Shared posts

23 Jun 11:01

Sony: PlayStation Neo /PS4K Won’t Shorten PS4’s Lifecycle – Yoshida Surprised to See Project Scorpio at E3

by Fahad Arif

Last week during this year’s Electronic Entertainment Expo, Sony confirmed the existence of previously rumored upgraded, more telling version of its PlayStation 4 system that will come packed with advanced hardware and will mainly be aimed at delivering wholly on the 4K gaming and virtual reality front. However, Sony wants you to make it very clear in your mind that the dawn of PS4K (or PlayStation Neo as it’s known internally), in no sense means the end of currently available, standard PlayStation 4 console.

PlayStation Neo

Shuhei Yoshida Says PlayStation Neo is Not Going to Be a Problem for PS4’s Lifecycle – “Wasn’t Expecting” Microsoft to Talk About Scorpio at E3

Sony’s PlayStation Neo may seem like a great leap ahead the current PlayStation 4 console in terms of computing and graphical horsepower, but the Japanese platform holder wants players to clear away any doubt they might have about the future of the standard PlayStation 4. Shuhei Yoshida, president of worldwide studios at Sony Interactive Entertainment recently reiterated that Sony’s PlayStation Neo won’t affect the PlayStation 4’s life cycle. So if you’re worried that the incoming new hardware will invalidate your current PlayStation 4; don’t be.

“The PlayStation 4 is the PlayStation 4” and the “new high-end PS4 is still PS4, so the life cycle is not going to be shorter,” Yoshida said in an interview with Gameswelt.TV (via NeoGAF). He said this in response to a question that asked if the gap between console generations is getting shorter as platform holders are preparing to release new, upgraded hardware in the middle of current generation console cycle.

The point Yoshida is trying to make here apparently is that PlayStation Neo and PlayStation 4 will rather complement each other instead of presenting a challenge among them. It can be understood that both the consoles will be kept under the same umbrella. PlayStation Neo will be the high-end model that will offer better hardware at a higher price, while the standard PlayStation 4 will continue to be the more affordable one that will allow players to enjoy latest games all the same. Yoshida’s comments also suggest that a proper 9th generation PlayStation console is yet to come.

PlayStation president Andrew House made similar comments earlier this month when he announced Neo. “It is intended to sit alongside and complement the standard PS4,” he said at the time. “We will be selling both [versions] through the life cycle.” As for why Sony felt a need to bring new hardware to the market in this way to begin with, House said is the matter of how the company responds to consumer behavior. “The consumer is attuned to a different cadence of innovation in technology thanks in great part for the upgrades cadence on mobile phones or PCs,” House said regarding this new strategy of offer an upgraded version of the same console.

Talking about Microsoft’s upgraded version of Xbox One, Shuhei Yoshida himself was surprised to see the platform holder unveil Project Scorpio at its E3 press conference. When asked if he was surprised to see Microsoft officially brining Project Scorpio under the spotlight at E3, Yoshida said: “Yeah, I was not expecting them to talk about it. It’s very very super interesting what they are doing.” Sony itself has decided to wait with the PlayStation Neo reveal until they are ready to “show it properly.”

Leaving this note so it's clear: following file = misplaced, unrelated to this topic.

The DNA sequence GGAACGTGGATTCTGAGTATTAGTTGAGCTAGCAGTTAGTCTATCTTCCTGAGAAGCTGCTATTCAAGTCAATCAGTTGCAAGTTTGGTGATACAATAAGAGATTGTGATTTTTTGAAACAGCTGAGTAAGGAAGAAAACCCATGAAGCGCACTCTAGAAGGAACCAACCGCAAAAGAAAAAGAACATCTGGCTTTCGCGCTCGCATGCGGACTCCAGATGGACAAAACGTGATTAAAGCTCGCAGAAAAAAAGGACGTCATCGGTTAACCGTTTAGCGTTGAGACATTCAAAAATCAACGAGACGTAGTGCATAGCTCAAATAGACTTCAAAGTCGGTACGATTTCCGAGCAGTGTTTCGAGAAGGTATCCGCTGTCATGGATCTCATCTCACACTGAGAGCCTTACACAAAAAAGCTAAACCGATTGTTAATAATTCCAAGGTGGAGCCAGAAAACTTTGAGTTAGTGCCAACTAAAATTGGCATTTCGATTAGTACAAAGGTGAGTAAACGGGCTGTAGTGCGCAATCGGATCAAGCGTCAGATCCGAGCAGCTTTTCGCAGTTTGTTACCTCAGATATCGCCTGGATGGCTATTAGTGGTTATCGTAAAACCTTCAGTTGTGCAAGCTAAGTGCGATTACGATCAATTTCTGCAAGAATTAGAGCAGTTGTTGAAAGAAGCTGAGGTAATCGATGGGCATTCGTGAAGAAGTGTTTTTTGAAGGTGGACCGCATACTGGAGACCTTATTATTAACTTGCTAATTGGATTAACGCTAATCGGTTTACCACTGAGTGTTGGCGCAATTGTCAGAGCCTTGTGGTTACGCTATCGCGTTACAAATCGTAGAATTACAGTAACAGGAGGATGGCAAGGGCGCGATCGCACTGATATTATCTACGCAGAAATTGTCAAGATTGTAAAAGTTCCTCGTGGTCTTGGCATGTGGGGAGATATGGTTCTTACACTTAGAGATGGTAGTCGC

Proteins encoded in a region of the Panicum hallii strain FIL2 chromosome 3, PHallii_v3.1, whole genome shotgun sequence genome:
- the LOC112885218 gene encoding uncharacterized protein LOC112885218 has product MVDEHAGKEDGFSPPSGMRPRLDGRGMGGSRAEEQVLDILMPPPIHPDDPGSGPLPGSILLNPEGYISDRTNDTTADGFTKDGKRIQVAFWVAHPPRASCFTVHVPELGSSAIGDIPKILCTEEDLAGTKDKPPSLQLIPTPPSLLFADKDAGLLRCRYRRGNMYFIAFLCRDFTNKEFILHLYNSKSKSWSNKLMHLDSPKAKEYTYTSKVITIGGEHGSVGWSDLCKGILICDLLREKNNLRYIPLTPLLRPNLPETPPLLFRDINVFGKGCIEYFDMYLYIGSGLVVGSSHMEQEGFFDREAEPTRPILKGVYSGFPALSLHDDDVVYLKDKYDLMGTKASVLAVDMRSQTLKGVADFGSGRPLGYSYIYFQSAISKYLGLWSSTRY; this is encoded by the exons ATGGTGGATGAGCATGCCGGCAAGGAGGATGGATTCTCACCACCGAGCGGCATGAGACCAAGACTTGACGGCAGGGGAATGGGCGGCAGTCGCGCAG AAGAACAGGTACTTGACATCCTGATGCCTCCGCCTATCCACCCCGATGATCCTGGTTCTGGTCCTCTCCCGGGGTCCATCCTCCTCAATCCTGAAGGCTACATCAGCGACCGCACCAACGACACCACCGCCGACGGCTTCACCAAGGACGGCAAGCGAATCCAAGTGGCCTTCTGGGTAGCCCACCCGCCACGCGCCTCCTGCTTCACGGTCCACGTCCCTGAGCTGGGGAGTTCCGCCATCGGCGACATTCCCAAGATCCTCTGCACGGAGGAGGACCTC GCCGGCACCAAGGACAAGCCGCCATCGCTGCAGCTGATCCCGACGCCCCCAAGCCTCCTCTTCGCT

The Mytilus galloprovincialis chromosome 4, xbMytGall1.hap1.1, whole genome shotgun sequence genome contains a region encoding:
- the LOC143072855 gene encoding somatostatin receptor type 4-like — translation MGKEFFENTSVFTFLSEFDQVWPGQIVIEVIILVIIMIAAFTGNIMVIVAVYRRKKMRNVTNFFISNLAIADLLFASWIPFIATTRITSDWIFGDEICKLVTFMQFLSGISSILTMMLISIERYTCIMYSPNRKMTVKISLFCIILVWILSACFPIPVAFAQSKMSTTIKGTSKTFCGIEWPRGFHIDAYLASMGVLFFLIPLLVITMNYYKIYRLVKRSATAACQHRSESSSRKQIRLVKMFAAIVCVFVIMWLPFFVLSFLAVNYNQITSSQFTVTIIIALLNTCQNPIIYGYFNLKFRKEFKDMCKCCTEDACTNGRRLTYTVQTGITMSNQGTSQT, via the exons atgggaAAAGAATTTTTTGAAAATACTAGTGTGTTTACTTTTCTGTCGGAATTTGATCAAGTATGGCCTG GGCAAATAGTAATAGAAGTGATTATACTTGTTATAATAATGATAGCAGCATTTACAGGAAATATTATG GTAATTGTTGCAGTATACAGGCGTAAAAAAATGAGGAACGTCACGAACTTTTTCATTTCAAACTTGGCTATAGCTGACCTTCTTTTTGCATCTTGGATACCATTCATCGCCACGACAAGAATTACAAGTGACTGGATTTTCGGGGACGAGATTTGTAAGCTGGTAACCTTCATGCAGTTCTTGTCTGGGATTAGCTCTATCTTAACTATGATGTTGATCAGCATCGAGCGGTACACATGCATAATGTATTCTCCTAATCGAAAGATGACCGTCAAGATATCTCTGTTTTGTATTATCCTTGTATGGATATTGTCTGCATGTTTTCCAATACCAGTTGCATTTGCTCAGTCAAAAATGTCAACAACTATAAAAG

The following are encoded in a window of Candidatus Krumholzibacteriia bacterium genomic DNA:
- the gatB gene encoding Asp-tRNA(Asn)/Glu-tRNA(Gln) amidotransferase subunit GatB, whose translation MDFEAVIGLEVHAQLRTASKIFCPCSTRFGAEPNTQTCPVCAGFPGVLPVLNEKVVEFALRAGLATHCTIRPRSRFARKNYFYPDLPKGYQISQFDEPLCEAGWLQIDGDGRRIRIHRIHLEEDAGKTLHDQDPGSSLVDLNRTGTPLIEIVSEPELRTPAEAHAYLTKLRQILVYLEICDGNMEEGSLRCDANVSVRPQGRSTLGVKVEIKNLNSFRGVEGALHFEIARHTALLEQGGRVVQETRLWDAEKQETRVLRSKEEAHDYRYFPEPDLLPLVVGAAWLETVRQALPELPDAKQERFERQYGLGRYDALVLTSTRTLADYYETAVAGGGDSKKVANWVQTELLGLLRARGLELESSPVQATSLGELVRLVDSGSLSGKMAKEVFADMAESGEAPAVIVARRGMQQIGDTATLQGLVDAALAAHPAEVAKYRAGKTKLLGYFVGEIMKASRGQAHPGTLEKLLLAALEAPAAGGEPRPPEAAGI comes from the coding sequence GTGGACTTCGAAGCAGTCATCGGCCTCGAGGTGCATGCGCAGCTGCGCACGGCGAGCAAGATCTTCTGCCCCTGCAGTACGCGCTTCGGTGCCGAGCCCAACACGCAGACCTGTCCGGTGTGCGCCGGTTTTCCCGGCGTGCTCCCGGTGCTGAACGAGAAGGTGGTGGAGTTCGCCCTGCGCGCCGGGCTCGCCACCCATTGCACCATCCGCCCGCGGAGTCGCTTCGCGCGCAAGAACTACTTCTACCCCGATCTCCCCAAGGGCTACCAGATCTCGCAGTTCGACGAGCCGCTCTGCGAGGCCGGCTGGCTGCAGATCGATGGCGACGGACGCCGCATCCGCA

The post Sony: PlayStation Neo /PS4K Won’t Shorten PS4’s Lifecycle – Yoshida Surprised to See Project Scorpio at E3 by Fahad Arif appeared first on WCCFtech.

21 Jun 15:46

Outcast episode 3 review: All Alone Now

by louisamellor

Outcast certainly looks the part, but underneath the tasteful visuals, is it really the quality horror it announces itself to be?

This review contains spoilers.

1.3 All Alone Now

The synopsis for Outcast’s third episode reads: “Kyle and Anderson confront an unusual possession”. You need only substitute Mulder and Scully or Dean and Sam for those names to see how this show could take a turn towards the procedural. All Alone Now’s freak-of-the-week structure could form a pattern for future episodes: a cold open introduces new characters and a new demon, then Kyle and Anderson arrive to daub the possessed with holy water and aggressively punch them in the head. Get the central double-act right and it’s a formula that could run and run.

A gloomier answer to Supernatural though, is a step down from what Outcast initially promised to be. Its design, direction and serious tone announced it to be a quality horror, leagues away from the genre’s campier, more tongue-in-cheek side. Just look at those uncanny and atmospheric opening credits. This is television with taste, they say. Prepare yourself for greatness.

With each passing episode though, it’s clear that greatness isn’t what Outcast is offering. It looks good, its cast is solid and it continues to find innovative ways to build a sense of unease and surprise--the menacing opening shots of some infernal machine turning out to be the innards of a cheery All-American bowling alley was an effective punch line this week--but none of that has added up to real quality. Not yet, at least.